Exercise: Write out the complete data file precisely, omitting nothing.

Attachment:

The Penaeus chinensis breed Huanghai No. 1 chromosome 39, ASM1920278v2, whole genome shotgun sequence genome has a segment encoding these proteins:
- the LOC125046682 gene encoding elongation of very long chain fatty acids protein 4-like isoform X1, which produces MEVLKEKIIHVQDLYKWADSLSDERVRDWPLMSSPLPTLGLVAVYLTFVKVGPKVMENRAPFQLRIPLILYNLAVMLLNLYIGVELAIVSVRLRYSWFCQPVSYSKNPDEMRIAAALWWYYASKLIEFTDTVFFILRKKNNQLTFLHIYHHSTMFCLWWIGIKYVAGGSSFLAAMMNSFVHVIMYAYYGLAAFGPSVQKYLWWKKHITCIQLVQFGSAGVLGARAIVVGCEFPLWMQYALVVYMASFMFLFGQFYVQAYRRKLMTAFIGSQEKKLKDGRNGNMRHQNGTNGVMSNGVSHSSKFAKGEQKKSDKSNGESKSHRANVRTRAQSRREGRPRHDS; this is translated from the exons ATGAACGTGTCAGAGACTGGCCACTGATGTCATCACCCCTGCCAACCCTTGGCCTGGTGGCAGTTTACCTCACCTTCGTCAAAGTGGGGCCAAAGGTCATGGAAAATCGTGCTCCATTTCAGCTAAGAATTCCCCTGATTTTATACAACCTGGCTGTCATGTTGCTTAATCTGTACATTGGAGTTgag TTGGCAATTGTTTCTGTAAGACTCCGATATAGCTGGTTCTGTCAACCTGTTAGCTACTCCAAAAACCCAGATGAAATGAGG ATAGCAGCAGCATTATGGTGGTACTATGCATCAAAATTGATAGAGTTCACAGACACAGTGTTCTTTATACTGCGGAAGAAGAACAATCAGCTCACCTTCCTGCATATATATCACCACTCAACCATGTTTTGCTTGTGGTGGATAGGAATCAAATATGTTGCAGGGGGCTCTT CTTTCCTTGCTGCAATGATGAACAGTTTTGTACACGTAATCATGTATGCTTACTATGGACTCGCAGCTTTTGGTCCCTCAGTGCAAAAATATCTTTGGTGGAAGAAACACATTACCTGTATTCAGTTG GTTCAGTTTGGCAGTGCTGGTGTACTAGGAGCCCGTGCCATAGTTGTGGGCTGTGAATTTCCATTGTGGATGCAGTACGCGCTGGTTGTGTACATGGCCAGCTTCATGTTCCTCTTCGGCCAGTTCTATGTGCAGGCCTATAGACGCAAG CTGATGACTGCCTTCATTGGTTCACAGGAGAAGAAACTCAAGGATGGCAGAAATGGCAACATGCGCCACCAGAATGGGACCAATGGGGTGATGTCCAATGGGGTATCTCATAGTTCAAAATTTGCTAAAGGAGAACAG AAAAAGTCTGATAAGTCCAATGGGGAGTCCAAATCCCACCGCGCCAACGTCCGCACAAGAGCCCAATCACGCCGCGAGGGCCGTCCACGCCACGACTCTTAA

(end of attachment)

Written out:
The Penaeus chinensis breed Huanghai No. 1 chromosome 39, ASM1920278v2, whole genome shotgun sequence genome has a segment encoding these proteins:
- the LOC125046682 gene encoding elongation of very long chain fatty acids protein 4-like isoform X1, which produces MEVLKEKIIHVQDLYKWADSLSDERVRDWPLMSSPLPTLGLVAVYLTFVKVGPKVMENRAPFQLRIPLILYNLAVMLLNLYIGVELAIVSVRLRYSWFCQPVSYSKNPDEMRIAAALWWYYASKLIEFTDTVFFILRKKNNQLTFLHIYHHSTMFCLWWIGIKYVAGGSSFLAAMMNSFVHVIMYAYYGLAAFGPSVQKYLWWKKHITCIQLVQFGSAGVLGARAIVVGCEFPLWMQYALVVYMASFMFLFGQFYVQAYRRKLMTAFIGSQEKKLKDGRNGNMRHQNGTNGVMSNGVSHSSKFAKGEQKKSDKSNGESKSHRANVRTRAQSRREGRPRHDS; this is translated from the exons ATGAACGTGTCAGAGACTGGCCACTGATGTCATCACCCCTGCCAACCCTTGGCCTGGTGGCAGTTTACCTCACCTTCGTCAAAGTGGGGCCAAAGGTCATGGAAAATCGTGCTCCATTTCAGCTAAGAATTCCCCTGATTTTATACAACCTGGCTGTCATGTTGCTTAATCTGTACATTGGAGTTgag TTGGCAATTGTTTCTGTAAGACTCCGATATAGCTGGTTCTGTCAACCTGTTAGCTACTCCAAAAACCCAGATGAAATGAGG ATAGCAGCAGCATTATGGTGGTACTATGCATCAAAATTGATAGAGTTCACAGACACAGTGTTCTTTATACTGCGGAAGAAGAACAATCAGCTCACCTTCCTGCATATATATCACCACTCAACCATGTTTTGCTTGTGGTGGATAGGAATCAAATATGTTGCAGGGGGCTCTT CTTTCCTTGCTGCAATGATGAACAGTTTTGTACACGTAATCATGTATGCTTACTATGGACTCGCAGCTTTTGGTCCCTCAGTGCAAAAATATCTTTGGTGGAAGAAACACATTACCTGTATTCAGTTG GTTCAGTTTGGCAGTGCTGGTGTACTAGGAGCCCGTGCCATAGTTGTGGGCTGTGAATTTCCATTGTGGATGCAGTACGCGCTGGTTGTGTACATGGCCAGCTTCATGTTCCTCTTCGGCCAGTTCTATGTGCAGGCCTATAGACGCAAG CTGATGACTGCCTTCATTGGTTCACAGGAGAAGAAACTCAAGGATGGCAGAAATGGCAACATGCGCCACCAGAATGGGACCAATGGGGTGATGTCCAATGGGGTATCTCATAGTTCAAAATTTGCTAAAGGAGAACAG AAAAAGTCTGATAAGTCCAATGGGGAGTCCAAATCCCACCGCGCCAACGTCCGCACAAGAGCCCAATCACGCCGCGAGGGCCGTCCACGCCACGACTCTTAA